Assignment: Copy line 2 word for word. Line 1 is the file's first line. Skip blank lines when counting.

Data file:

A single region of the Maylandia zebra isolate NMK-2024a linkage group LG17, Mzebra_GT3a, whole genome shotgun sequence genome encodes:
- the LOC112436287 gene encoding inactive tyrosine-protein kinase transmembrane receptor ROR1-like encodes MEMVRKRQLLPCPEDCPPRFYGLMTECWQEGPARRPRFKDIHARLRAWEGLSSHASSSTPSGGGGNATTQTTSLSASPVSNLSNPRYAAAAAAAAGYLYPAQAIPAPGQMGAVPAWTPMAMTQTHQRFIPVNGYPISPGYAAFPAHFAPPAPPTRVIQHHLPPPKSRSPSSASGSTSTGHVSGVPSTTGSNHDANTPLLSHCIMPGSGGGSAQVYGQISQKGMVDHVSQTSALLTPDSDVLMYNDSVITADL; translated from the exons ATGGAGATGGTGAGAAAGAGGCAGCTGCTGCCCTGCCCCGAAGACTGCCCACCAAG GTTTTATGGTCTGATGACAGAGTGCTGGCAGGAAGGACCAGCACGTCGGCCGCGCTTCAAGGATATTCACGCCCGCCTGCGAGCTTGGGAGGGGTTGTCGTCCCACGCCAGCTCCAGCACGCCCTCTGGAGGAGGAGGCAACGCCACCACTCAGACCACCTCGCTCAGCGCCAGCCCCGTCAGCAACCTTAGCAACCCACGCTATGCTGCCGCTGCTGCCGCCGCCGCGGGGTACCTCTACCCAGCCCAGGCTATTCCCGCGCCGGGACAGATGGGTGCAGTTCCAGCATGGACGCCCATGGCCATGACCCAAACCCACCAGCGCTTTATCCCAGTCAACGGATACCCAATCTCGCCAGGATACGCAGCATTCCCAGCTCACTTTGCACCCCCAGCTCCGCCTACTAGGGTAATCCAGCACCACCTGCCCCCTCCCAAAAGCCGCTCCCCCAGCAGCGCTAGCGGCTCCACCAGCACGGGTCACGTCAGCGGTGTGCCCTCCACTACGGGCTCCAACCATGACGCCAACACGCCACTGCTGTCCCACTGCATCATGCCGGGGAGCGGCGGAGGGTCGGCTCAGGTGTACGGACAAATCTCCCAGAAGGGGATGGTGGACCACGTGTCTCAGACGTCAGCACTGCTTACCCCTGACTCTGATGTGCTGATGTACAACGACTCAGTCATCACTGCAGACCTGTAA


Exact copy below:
- the LOC112436287 gene encoding inactive tyrosine-protein kinase transmembrane receptor ROR1-like encodes MEMVRKRQLLPCPEDCPPRFYGLMTECWQEGPARRPRFKDIHARLRAWEGLSSHASSSTPSGGGGNATTQTTSLSASPVSNLSNPRYAAAAAAAAGYLYPAQAIPAPGQMGAVPAWTPMAMTQTHQRFIPVNGYPISPGYAAFPAHFAPPAPPTRVIQHHLPPPKSRSPSSASGSTSTGHVSGVPSTTGSNHDANTPLLSHCIMPGSGGGSAQVYGQISQKGMVDHVSQTSALLTPDSDVLMYNDSVITADL; translated from the exons ATGGAGATGGTGAGAAAGAGGCAGCTGCTGCCCTGCCCCGAAGACTGCCCACCAAG GTTTTATGGTCTGATGACAGAGTGCTGGCAGGAAGGACCAGCACGTCGGCCGCGCTTCAAGGATATTCACGCCCGCCTGCGAGCTTGGGAGGGGTTGTCGTCCCACGCCAGCTCCAGCACGCCCTCTGGAGGAGGAGGCAACGCCACCACTCAGACCACCTCGCTCAGCGCCAGCCCCGTCAGCAACCTTAGCAACCCACGCTATGCTGCCGCTGCTGCCGCCGCCGCGGGGTACCTCTACCCAGCCCAGGCTATTCCCGCGCCGGGACAGATGGGTGCAGTTCCAGCATGGACGCCCATGGCCATGACCCAAACCCACCAGCGCTTTATCCCAGTCAACGGATACCCAATCTCGCCAGGATACGCAGCATTCCCAGCTCACTTTGCACCCCCAGCTCCGCCTACTAGGGTAATCCAGCACCACCTGCCCCCTCCCAAAAGCCGCTCCCCCAGCAGCGCTAGCGGCTCCACCAGCACGGGTCACGTCAGCGGTGTGCCCTCCACTACGGGCTCCAACCATGACGCCAACACGCCACTGCTGTCCCACTGCATCATGCCGGGGAGCGGCGGAGGGTCGGCTCAGGTGTACGGACAAATCTCCCAGAAGGGGATGGTGGACCACGTGTCTCAGACGTCAGCACTGCTTACCCCTGACTCTGATGTGCTGATGTACAACGACTCAGTCATCACTGCAGACCTGTAA